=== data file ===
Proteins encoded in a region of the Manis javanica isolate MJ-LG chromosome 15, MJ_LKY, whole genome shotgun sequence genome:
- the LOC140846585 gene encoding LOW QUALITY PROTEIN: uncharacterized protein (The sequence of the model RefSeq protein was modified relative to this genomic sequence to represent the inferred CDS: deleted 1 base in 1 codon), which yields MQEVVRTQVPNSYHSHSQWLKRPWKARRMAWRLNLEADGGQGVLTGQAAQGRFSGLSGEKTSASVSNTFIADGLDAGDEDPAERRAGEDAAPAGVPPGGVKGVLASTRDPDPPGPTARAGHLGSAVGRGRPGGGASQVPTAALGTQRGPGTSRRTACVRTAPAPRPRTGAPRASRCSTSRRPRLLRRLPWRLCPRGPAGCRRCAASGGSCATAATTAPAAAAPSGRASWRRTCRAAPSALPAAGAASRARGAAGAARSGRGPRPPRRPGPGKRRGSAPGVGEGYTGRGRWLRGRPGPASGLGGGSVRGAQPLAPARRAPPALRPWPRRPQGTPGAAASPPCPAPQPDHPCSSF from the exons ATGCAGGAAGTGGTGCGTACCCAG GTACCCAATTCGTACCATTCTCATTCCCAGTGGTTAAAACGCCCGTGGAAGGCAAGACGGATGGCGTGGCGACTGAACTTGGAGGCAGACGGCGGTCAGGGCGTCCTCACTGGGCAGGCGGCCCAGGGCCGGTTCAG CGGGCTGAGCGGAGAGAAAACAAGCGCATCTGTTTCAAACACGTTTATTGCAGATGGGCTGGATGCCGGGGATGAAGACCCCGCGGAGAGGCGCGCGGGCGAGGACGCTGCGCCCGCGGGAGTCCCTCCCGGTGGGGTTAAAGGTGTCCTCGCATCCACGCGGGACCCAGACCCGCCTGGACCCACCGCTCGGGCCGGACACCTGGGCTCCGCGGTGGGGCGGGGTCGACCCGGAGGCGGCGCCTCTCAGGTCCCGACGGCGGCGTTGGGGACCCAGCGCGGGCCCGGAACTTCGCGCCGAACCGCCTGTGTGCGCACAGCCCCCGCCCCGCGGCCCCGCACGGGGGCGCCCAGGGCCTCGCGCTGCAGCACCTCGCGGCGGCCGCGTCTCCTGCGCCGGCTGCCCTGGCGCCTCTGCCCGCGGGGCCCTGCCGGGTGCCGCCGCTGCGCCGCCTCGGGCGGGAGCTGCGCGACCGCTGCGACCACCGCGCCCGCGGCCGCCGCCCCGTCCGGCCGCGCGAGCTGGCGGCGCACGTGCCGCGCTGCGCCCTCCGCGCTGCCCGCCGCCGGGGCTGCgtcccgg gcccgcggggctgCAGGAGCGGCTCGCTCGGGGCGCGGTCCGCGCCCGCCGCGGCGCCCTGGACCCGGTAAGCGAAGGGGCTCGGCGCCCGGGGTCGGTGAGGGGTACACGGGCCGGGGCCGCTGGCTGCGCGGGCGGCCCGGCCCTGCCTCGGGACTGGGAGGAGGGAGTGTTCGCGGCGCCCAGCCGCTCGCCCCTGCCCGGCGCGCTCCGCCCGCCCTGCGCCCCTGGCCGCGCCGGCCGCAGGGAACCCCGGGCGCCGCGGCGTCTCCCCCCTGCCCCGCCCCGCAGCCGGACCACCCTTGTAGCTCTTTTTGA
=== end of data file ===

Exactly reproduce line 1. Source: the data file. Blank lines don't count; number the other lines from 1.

Proteins encoded in a region of the Manis javanica isolate MJ-LG chromosome 15, MJ_LKY, whole genome shotgun sequence genome: